Ford Has Finally Selected The 500 People Who Get To Buy The New GT

Supercar

Did you make the cut? No? We're not surprised.

Ford has officially ended its search for the world’s first GT owners. That means hearts the world over are breaking as rejection letters hit mailboxes. It also means that a lucky 500 people are celebrating their good fortune. A rejection letter from Ford was sent to Jalopnik by a person known only as “Brian.” The letter is short and sweet, which is probably for the best as there’s never any point in dragging a rejection out. The actual rejection itself doesn’t come until the third sentence. Why keep hope alive for so long, Ford?!

The actual rejection is as follows: “The demand for Ford GT from enthusiasts like you has surpassed our very limited production. Unfortunately, we do not have enough Ford GTs to fulfill your request at this time.” The applicant is encouraged to keep hope alive, with a request to update his GT application with any new info as production may eventually start again after the limited two-year run. On the other end of the spectrum, Dave Sullivan of the consulting firm AutoPacific tweeted a photo of an acceptance letter from his friend David (no last name provided). In the photo is the letter alongside a bottle of Moet, a suitable beverage for celebrating such an occasion.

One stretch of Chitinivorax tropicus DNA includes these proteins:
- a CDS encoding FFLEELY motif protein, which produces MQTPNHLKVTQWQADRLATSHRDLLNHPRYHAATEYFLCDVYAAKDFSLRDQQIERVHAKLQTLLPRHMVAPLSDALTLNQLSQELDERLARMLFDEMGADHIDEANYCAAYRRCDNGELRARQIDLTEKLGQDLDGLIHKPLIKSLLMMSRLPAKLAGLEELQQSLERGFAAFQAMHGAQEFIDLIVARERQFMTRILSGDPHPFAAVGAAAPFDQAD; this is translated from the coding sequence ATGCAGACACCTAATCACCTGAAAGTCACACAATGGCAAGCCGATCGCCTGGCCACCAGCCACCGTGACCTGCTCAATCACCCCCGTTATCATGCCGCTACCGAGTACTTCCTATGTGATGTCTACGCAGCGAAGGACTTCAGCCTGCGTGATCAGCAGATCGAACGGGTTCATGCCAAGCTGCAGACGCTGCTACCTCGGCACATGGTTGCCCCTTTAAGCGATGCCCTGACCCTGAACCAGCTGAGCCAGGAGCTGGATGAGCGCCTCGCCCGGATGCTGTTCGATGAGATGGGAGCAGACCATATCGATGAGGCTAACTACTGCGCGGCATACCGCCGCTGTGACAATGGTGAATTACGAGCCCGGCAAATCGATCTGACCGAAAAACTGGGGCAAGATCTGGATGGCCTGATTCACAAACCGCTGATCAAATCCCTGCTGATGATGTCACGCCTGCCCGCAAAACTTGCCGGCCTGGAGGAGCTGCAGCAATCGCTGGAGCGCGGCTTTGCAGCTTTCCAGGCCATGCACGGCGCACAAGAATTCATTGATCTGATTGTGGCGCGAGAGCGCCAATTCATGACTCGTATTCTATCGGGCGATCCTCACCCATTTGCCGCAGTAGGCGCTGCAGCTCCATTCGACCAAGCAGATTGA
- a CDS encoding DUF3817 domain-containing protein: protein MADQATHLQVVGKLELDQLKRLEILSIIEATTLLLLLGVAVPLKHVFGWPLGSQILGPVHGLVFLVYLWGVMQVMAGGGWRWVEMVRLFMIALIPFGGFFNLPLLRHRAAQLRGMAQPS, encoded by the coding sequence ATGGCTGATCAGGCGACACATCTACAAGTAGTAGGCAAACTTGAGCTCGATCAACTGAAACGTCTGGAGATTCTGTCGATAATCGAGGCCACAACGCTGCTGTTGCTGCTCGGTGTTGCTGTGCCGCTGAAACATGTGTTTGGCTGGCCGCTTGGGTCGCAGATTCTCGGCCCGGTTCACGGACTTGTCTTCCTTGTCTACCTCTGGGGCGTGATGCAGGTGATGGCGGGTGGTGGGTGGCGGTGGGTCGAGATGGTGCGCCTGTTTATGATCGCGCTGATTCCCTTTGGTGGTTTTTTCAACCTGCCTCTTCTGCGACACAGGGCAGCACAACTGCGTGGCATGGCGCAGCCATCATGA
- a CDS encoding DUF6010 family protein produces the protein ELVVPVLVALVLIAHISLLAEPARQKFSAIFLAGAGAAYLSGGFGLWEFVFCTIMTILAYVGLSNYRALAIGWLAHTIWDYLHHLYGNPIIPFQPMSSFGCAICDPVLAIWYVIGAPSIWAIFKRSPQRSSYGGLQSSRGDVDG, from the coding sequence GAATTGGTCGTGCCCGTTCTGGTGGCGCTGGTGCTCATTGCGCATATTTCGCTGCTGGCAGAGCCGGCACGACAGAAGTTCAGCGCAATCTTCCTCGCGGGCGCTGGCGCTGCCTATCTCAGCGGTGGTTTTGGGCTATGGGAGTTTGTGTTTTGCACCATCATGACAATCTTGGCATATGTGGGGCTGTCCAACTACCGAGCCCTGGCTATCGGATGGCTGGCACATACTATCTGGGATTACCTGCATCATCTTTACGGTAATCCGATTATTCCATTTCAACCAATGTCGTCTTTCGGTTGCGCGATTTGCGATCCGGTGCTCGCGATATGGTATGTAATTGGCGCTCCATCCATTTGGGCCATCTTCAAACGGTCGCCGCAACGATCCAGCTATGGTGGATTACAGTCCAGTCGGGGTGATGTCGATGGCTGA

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Unlike the rejection letter Ford gets straight to the biscuit here. Here’s the first line. “Congratulations! You've been selected for the opportunity to purchase a new Ford GT.” No sense wasting time telling good news, right? The letter then goes on to talk about time-sensitive documents that need to be filled out and mentions the supercar’s custom concierge service. While anonymous rejection and acceptance letters are awesome what we really want to know is which big-name gearheads were accepted into the ultra-exclusive GT owners club and which ones were snubbed. Over 7,000 applications for the supercar were submitted, so it's only a matter of time before people take to social media to whine about getting rejected or celebrate being selected.

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